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June 14, 2021
4 min read

Mad Men vs Math Men: An Expert Insight on the Importance of Dreaming Big 

Henk Jan Gerzee is a digital leader, transformer, and tech innovator with 25+ years of international experience in the consumer goods, information and aviation industries. He believes in creating value through values, for all stakeholders. He is passionate about applying data and technology throughout the value chain, from innovation, to operations, to selling and marketing, to hiring and retaining talent. He embraces change, as the world will never move slower than today. With a strong purpose and his digital lens, he builds winning teams to transform businesses to digital leaders. As a member of the leadership team of the Royal Schiphol Group, Henk Jan led the transformation to become Europe's best digital airport and is currently helping airports around the globe in their digital transformation.

We sat down to discuss why he believes it's important for organisations to embrace uncertainty while dreaming big.

How would you define digital transformation?

I view digital transformation as a way of unlocking superpowers. It's difficult to summarise it in one sentence, hence why so many definitions exist. But in my eyes, it's a mixture of leveraging data and tech to discover new ways of working while transforming company culture.

Can you expand more on what these superpowers are? What is it that makes a power 'super'?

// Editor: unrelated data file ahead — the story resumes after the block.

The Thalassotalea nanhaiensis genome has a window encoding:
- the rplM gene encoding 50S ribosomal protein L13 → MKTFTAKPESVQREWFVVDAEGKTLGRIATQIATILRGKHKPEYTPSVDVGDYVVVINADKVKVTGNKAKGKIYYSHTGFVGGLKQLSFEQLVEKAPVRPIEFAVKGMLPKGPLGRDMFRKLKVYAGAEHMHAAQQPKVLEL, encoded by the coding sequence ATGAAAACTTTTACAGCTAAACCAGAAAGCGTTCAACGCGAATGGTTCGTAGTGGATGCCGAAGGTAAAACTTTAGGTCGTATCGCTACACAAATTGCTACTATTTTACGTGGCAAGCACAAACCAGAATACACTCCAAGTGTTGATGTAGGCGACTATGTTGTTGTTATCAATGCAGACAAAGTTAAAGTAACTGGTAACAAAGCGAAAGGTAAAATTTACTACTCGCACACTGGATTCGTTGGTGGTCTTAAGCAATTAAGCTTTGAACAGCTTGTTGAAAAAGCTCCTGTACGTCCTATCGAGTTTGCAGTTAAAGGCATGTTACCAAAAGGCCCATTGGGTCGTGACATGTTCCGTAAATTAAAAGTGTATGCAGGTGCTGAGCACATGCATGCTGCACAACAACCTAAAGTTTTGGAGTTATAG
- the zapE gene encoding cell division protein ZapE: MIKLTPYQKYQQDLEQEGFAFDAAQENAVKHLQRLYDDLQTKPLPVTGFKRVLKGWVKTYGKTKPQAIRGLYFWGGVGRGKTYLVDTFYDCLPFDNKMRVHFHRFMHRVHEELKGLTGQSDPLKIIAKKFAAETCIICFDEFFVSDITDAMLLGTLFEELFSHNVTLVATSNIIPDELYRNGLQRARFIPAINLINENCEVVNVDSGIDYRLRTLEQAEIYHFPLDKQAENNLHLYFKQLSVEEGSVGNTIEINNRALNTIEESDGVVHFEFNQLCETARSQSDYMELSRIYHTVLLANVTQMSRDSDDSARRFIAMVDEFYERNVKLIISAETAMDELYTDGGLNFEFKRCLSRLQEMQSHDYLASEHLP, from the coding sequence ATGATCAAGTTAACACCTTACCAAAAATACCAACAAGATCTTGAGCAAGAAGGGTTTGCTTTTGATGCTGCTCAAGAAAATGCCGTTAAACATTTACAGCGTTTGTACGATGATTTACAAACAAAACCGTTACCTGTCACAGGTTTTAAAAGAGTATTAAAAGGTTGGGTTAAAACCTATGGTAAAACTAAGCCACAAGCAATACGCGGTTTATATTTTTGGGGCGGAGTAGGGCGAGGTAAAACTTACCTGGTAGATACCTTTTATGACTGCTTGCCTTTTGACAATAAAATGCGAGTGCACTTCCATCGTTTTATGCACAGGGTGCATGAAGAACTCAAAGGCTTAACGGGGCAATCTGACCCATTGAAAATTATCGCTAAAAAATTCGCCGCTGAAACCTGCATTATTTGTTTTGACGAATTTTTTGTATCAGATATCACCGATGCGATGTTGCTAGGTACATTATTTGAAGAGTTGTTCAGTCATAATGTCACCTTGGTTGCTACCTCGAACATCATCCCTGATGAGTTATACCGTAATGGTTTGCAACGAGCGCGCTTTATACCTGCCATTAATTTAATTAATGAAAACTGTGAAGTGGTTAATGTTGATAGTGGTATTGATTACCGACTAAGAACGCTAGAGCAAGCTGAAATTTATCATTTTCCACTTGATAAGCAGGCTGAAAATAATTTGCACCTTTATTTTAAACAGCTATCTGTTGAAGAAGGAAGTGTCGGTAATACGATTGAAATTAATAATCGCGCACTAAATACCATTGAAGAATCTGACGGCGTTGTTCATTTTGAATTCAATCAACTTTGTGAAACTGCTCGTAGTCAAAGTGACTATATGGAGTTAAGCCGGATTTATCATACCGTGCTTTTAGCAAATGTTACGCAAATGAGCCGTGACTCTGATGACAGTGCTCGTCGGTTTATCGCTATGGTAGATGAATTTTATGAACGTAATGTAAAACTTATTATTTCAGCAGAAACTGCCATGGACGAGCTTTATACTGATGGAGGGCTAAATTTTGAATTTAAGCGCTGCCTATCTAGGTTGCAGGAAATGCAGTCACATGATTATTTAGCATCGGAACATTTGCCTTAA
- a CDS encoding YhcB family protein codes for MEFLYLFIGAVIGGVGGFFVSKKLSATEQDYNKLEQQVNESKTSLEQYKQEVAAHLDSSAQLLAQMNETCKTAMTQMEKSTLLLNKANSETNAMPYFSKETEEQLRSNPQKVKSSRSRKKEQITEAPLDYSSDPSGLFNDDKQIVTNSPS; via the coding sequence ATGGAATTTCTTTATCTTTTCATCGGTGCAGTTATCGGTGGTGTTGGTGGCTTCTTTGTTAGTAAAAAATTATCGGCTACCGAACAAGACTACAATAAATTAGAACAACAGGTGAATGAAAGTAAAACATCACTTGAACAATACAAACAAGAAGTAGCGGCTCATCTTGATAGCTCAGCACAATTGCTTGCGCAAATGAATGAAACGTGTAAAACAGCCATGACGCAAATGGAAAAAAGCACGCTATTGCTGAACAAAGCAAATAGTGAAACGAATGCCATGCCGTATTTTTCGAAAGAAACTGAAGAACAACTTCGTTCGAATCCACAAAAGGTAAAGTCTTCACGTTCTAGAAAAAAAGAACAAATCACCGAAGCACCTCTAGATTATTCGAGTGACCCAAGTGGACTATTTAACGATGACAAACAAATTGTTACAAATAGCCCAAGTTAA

The power is always there, but it only becomes 'super' once we truly understand how to utilise and turn data into accessible information. Superpowers are vital for both customers and employees. We have to give them the right information and ask the right questions to provide them with power. Things like data and technology can help us unlock these powers. The more actively we strive to discover superpowers, the easier it is to overcome increasingly complex challenges.

Is it a lack of superpowers that triggers a digital transformation? What's the key starting point?

It all begins with culture; that's the real starting point. I like to refer to Don Draper's Mad Men series. The series portrays a rowdy, hierarchical, work culture full of submissive staff. This is a pretty striking difference compared to the reality of work culture today, particularly in leading digital companies. Now there's much more value placed on a 'Math Men' culture. We've shifted from a world where decisions are made through experience to now being made through data. Hence this transition from 'Mad Men' to 'Math Men.'

In many cases, organisations stuck in Mad Men culture are the most in need of a digital transformation.

Was this the case for your work at Schiphol? Is this what triggered the organisation to undergo a digital transformation?